As with the aforementioned embodiment 10, the alternative embodiment 10′ is designed to extend and retract at the same rate by having equal displacement volumes of the extend chamber 22′ and retract chamber 24′ per unit length of extension or retraction. It should be particularly clear from the alternative embodiment 10′ how the displacement volume of a single chamber may be adjusted to accomplish a different extend or retract rate.
Referring to FIG. 10, the alternative embodiment 10′ may also include a pivoting connection 26′ that allows the cylinder assembly 10′ a range of motion relative to the mounting surface 12. In the alternative embodiment 10′, the base extends through the pivoting connection 26′. As with the previously described embodiment 10, flexible fluid lines 38′ and a strain relief fitting 56′ may be used within the mounting surface 12 to allow movement without damage to any part of the assembly 10′.
The present invention has many applications, but is particularly useful in the marine industry. Marine applications include, but are not limited to, Arneson-type surface drives, fixed shaft surface drives, surface inboard/outboard drives (surfacing), conventional inboard drives, conventional inboard/outboard drives and conventional outboard drives.
Referring to FIGS. 11-13, inclusive, a marine vessel 60 is depicted that utilizes a marine outdrive unit 62. The main components of a marine outdrive unit 62 may include one or more cylinder assemblies 10, 10′, a propeller shaft mount or thrust tube 64, and a propeller 66.
As the cylinder assemblies 10, 10′ extend or retract, the position of the propeller 66 and thrust tube 64 shift relative to the marine vessel 60, pivoting around the pivot structure 68. Specifically, the upper cylinder assembly 10 may control vertical movements of the thrust tube 64, as depicted in FIG. 12. As the upper cylinder 10 extends, the thrust tube 64 is lowered and the propeller 36 is pushed deeper into the water. As the upper cylinder 10 retracts, the thrust tube 64 is raised. This allows precise trim control over the marine vessel 60. Hereinafter, the upper cylinder assembly 10 may also be referred to as a trim cylinder assembly 10.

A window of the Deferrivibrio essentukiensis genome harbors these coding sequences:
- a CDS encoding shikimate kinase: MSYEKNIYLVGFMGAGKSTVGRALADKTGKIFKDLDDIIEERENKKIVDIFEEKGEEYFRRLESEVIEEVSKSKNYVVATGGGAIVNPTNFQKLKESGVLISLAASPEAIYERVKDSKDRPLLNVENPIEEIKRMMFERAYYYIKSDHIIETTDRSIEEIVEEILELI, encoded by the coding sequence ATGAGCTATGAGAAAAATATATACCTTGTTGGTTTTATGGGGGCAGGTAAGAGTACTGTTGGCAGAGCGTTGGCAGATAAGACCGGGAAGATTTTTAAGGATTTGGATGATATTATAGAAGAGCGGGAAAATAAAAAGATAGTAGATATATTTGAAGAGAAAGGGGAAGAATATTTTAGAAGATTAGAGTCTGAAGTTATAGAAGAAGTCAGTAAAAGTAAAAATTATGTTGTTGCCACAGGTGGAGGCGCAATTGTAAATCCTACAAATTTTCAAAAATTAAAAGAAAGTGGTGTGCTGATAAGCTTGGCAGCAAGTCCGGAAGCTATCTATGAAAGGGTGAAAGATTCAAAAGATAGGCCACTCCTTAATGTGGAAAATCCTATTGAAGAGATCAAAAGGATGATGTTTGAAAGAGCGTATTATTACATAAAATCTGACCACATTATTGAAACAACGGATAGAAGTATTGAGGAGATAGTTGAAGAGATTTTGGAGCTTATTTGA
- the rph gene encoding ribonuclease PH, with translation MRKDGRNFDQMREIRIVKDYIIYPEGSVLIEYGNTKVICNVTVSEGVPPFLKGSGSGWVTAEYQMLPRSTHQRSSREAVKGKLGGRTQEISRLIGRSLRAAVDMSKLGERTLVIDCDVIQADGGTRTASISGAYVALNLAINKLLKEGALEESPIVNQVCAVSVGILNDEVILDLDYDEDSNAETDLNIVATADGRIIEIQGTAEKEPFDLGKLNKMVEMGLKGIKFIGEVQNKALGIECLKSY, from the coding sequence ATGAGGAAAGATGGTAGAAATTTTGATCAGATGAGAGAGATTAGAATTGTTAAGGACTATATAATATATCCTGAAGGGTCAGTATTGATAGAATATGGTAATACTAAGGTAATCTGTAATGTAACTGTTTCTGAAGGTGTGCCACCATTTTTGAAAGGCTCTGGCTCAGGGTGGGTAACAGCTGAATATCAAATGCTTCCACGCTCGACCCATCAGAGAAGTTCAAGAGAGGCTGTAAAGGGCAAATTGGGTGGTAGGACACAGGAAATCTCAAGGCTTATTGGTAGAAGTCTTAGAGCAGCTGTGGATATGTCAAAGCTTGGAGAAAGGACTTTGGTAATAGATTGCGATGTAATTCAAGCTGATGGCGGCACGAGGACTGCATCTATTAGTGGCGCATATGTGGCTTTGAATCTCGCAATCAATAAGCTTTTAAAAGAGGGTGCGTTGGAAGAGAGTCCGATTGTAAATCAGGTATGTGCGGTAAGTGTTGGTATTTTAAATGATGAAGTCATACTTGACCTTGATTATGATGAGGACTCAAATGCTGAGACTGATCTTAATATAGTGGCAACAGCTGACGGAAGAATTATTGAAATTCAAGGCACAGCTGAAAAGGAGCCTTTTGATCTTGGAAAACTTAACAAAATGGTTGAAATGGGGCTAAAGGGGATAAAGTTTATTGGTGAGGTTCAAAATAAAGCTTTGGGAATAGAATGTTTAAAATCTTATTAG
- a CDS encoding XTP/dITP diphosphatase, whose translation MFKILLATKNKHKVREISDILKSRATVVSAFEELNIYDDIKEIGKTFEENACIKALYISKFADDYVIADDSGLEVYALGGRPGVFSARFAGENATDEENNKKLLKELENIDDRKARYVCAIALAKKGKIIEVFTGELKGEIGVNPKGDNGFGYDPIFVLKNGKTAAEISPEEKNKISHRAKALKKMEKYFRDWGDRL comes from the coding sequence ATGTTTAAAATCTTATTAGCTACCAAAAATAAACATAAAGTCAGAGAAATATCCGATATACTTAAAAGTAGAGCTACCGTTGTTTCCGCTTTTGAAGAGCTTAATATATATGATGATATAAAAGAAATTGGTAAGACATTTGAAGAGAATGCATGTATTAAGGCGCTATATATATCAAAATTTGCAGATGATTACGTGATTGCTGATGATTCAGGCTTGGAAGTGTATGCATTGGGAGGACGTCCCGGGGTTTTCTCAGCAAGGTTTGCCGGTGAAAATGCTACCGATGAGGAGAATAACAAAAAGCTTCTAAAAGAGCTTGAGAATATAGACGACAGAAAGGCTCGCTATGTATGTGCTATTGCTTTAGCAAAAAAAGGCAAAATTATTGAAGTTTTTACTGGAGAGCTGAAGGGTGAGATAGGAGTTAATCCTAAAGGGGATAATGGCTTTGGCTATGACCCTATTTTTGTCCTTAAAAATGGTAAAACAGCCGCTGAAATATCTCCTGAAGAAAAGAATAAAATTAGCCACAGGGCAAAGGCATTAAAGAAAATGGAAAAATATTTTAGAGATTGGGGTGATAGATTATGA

Referring to FIG. 13, the lower cylinder assembly 10′ may control horizontal movements of the thrust tube 64. Depending on the configuration of the lower cylinder assembly 10′, the thrust tube 64 may move to the left or the right relative to the marine vessel 60 when the assembly 10′ is extended. Horizontal movements of the thrust tube 64 and propeller 66 act to steer the marine vessel 60 as it travels through the water. Hereinafter, the lower cylinder assembly 10′ may also be referred to as a steering cylinder assembly 10′.
Referring to FIG. 14, in some instances, multiple steering cylinder assemblies 10′ may be used with a single trim cylinder assembly 10 and a single thrust tube 64. This provides greater control over the heading of the vessel 60.
Referring to FIGS. 15 and 16, in some instances, multiple thrust tubes 64 may be used with multiple steering cylinder assemblies 10′ and multiple trim cylinder assemblies 10. The multiple outdrive apparatuses may be separate, or may be coupled together using a mechanical or hydraulic tie bar 65.